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Prime Minister Jacinda Ardern has told former US Vice President Al Gore that New Zealand has a history of standing up on big issues, and climate change is the one at the moment.
Ardern was interviewed by Gore as part of his '24 Hours of Reality' programme to focus on climate change.
Ardern's interview is part of the hour from 5pm dedicated to looking at climate change and the Pacific Islands, called 'Pacific Islands: Rising Seas, Rising Movement.'
Greeting Ardern over the satellite link, former US Vice President Al Gore praised Prime Minister Jacinda Ardern, telling her he was watching the New Zealand election and "I was cheering for you even before you were elected.”
He had earlier described her as a "very powerful and inspiring new voice in the world community."
He said he thought it was amazing that she put climate change at the centre of her campaign.
Ardern responded by saying New Zealand's role on climate change was anchored in its identity. She pointed to New Zealand's role at the forefront of the anti-nuclear movement and women's suffrage.
“This feels like the next stage for New Zealand as a country when it comes to standing up on something that will affect us for generations to come.”
Ardern was interviewed in the hour dedicated to the Pacific Islands and Ardern said it was a "personal and national responsibility" for New Zealand to do its part, given the effects in the Pacific.
In the lead up to the interview, Gore ran through the weather events attributed to climate change and sea warming, including Cyclone Winston in Fiji, floods in the Solomon Islands.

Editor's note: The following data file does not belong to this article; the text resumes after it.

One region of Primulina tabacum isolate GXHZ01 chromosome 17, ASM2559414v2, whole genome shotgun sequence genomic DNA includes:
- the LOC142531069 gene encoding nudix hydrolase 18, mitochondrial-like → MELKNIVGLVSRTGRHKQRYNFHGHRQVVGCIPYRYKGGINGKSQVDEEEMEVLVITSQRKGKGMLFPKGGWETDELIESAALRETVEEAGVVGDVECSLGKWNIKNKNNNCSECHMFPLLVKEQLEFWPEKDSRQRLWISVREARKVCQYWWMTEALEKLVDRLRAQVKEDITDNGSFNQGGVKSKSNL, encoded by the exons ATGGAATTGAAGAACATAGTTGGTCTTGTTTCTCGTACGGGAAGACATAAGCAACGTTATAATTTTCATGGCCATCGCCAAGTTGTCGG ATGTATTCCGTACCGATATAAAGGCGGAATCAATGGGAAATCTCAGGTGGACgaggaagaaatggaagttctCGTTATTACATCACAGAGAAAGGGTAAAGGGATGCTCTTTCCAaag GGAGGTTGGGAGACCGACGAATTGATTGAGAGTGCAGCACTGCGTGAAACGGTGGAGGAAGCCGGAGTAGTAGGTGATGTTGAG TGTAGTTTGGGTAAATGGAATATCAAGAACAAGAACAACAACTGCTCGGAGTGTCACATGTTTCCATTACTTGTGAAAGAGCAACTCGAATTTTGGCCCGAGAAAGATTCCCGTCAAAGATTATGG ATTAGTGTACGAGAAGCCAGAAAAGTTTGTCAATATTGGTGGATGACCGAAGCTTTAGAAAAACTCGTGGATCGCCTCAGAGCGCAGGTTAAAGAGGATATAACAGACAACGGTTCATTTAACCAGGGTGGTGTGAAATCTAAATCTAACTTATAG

He also addressed sea level rise from melting glaciers, saying it was happening much faster in the Pacific than other oceans.
He spoke of its impact on countries such as Kiribati, saying it had to budget to buy land in other countries to send its citizens to.
Gore also ran through efforts for mitigation, including greater use of renewable energy sources rather than fossil fuels in the Pacific Islands.
Ardern told Gore New Zealand itself was seeing the impact in the melting of its glaciers and soil drying, as well as ocean acidity and the impact on seafood such as paua and oysters and other food sources.
She said 44,000 homes in New Zealand could be affected if sea levels kept rising. However, such impacts were already happening on the smaller Pacific islands such as Tokelau and Kiribati.
Asked about 'climate refugees,' Ardern said New Zealand was mindful of that. She said New Zealand already offered opportunities for Pacific Islanders to stay in New Zealand, such as through seasonal employment schemes.
“When it comes to the climate refugee situation, we've started having the discussion. We've started to have the discussion 'well perhaps there are ways to adapt what we already have to take into account that potential future issue.”
Gore described the mindset of New Zealand as “deeply rooted in conscience” and Ardern said that was the case.
She said although New Zealand's emissions were minute as a percentage of the global emissions, it did not reduce the responsibility for New Zealand.
“But for New Zealand there's probably something extra in this particular international debate. We pride ourselves on our environment. It's intrinsically linked to how we see ourselves and our view of New Zealand and its place in the world is very much anchored in our perception of the beautiful environment that we're so lucky to live amongst.”
She said the concept of kaitiakitanga [guardianship] ran deep in New Zealand, courtesy of Maori values.
“We have a responsibility to preserve what we have for future generations.”
Prior to the interview, Ardern said she would discuss the work New Zealand was doing toward facing the global challenge.
She said she wanted to reframe it from being a challenge to an opportunity for New Zealand – "to enhance our reputation as environmentalists, but also enhance our brand, which is good for exporters.".
SOURCE: NEWSTALK ZB/PACNEWS
Pacific Islands News Association
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